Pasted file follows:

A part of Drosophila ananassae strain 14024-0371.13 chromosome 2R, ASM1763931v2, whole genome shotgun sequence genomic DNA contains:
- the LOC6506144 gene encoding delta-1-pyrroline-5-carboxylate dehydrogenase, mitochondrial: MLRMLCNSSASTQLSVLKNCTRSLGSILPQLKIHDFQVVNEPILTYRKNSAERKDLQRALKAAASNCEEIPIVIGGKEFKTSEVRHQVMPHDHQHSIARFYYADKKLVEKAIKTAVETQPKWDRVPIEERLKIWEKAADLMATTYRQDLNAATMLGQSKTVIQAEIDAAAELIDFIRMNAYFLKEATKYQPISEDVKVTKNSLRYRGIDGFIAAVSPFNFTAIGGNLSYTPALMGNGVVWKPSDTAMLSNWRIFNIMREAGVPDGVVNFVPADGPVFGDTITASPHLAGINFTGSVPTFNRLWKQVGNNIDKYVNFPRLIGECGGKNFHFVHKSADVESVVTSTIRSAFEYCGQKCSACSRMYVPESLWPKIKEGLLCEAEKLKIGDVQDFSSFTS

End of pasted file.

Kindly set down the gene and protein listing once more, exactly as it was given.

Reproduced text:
A part of Drosophila ananassae strain 14024-0371.13 chromosome 2R, ASM1763931v2, whole genome shotgun sequence genomic DNA contains:
- the LOC6506144 gene encoding delta-1-pyrroline-5-carboxylate dehydrogenase, mitochondrial: MLRMLCNSSASTQLSVLKNCTRSLGSILPQLKIHDFQVVNEPILTYRKNSAERKDLQRALKAAASNCEEIPIVIGGKEFKTSEVRHQVMPHDHQHSIARFYYADKKLVEKAIKTAVETQPKWDRVPIEERLKIWEKAADLMATTYRQDLNAATMLGQSKTVIQAEIDAAAELIDFIRMNAYFLKEATKYQPISEDVKVTKNSLRYRGIDGFIAAVSPFNFTAIGGNLSYTPALMGNGVVWKPSDTAMLSNWRIFNIMREAGVPDGVVNFVPADGPVFGDTITASPHLAGINFTGSVPTFNRLWKQVGNNIDKYVNFPRLIGECGGKNFHFVHKSADVESVVTSTIRSAFEYCGQKCSACSRMYVPESLWPKIKEGLLCEAEKLKIGDVQDFSSFTS